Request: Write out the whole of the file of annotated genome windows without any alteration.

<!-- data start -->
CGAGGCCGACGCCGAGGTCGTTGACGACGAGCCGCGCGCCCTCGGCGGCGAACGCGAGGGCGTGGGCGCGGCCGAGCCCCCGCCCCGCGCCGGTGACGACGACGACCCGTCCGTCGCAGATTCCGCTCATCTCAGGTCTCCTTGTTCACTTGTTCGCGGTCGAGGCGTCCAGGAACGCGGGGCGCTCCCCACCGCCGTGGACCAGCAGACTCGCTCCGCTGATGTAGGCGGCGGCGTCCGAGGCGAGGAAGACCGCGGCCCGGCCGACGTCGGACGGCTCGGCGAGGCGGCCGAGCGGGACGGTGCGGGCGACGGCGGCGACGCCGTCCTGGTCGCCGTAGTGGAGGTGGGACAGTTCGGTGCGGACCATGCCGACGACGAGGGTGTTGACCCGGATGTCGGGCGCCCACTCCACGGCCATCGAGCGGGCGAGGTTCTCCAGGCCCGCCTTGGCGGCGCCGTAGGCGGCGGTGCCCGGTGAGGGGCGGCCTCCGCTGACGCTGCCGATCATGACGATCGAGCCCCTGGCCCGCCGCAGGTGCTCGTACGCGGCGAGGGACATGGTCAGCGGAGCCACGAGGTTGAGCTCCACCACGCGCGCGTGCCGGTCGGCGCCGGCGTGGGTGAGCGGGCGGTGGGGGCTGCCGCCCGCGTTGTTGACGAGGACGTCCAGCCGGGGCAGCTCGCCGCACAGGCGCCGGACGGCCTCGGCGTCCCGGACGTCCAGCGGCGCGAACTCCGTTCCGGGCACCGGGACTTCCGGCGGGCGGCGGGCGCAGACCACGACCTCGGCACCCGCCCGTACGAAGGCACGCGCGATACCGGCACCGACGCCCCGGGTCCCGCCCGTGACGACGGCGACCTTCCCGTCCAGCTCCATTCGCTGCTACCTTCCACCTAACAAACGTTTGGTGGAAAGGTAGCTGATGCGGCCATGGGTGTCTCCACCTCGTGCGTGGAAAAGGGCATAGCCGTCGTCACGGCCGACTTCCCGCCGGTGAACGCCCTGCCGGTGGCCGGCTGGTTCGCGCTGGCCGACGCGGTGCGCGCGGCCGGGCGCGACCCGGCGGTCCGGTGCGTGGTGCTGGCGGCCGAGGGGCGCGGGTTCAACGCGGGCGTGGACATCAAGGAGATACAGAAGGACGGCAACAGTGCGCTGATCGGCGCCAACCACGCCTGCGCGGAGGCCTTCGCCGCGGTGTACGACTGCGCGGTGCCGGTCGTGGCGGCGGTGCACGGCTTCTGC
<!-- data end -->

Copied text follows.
CGAGGCCGACGCCGAGGTCGTTGACGACGAGCCGCGCGCCCTCGGCGGCGAACGCGAGGGCGTGGGCGCGGCCGAGCCCCCGCCCCGCGCCGGTGACGACGACGACCCGTCCGTCGCAGATTCCGCTCATCTCAGGTCTCCTTGTTCACTTGTTCGCGGTCGAGGCGTCCAGGAACGCGGGGCGCTCCCCACCGCCGTGGACCAGCAGACTCGCTCCGCTGATGTAGGCGGCGGCGTCCGAGGCGAGGAAGACCGCGGCCCGGCCGACGTCGGACGGCTCGGCGAGGCGGCCGAGCGGGACGGTGCGGGCGACGGCGGCGACGCCGTCCTGGTCGCCGTAGTGGAGGTGGGACAGTTCGGTGCGGACCATGCCGACGACGAGGGTGTTGACCCGGATGTCGGGCGCCCACTCCACGGCCATCGAGCGGGCGAGGTTCTCCAGGCCCGCCTTGGCGGCGCCGTAGGCGGCGGTGCCCGGTGAGGGGCGGCCTCCGCTGACGCTGCCGATCATGACGATCGAGCCCCTGGCCCGCCGCAGGTGCTCGTACGCGGCGAGGGACATGGTCAGCGGAGCCACGAGGTTGAGCTCCACCACGCGCGCGTGCCGGTCGGCGCCGGCGTGGGTGAGCGGGCGGTGGGGGCTGCCGCCCGCGTTGTTGACGAGGACGTCCAGCCGGGGCAGCTCGCCGCACAGGCGCCGGACGGCCTCGGCGTCCCGGACGTCCAGCGGCGCGAACTCCGTTCCGGGCACCGGGACTTCCGGCGGGCGGCGGGCGCAGACCACGACCTCGGCACCCGCCCGTACGAAGGCACGCGCGATACCGGCACCGACGCCCCGGGTCCCGCCCGTGACGACGGCGACCTTCCCGTCCAGCTCCATTCGCTGCTACCTTCCACCTAACAAACGTTTGGTGGAAAGGTAGCTGATGCGGCCATGGGTGTCTCCACCTCGTGCGTGGAAAAGGGCATAGCCGTCGTCACGGCCGACTTCCCGCCGGTGAACGCCCTGCCGGTGGCCGGCTGGTTCGCGCTGGCCGACGCGGTGCGCGCGGCCGGGCGCGACCCGGCGGTCCGGTGCGTGGTGCTGGCGGCCGAGGGGCGCGGGTTCAACGCGGGCGTGGACATCAAGGAGATACAGAAGGACGGCAACAGTGCGCTGATCGGCGCCAACCACGCCTGCGCGGAGGCCTTCGCCGCGGTGTACGACTGCGCGGTGCCGGTCGTGGCGGCGGTGCACGGCTTCTGC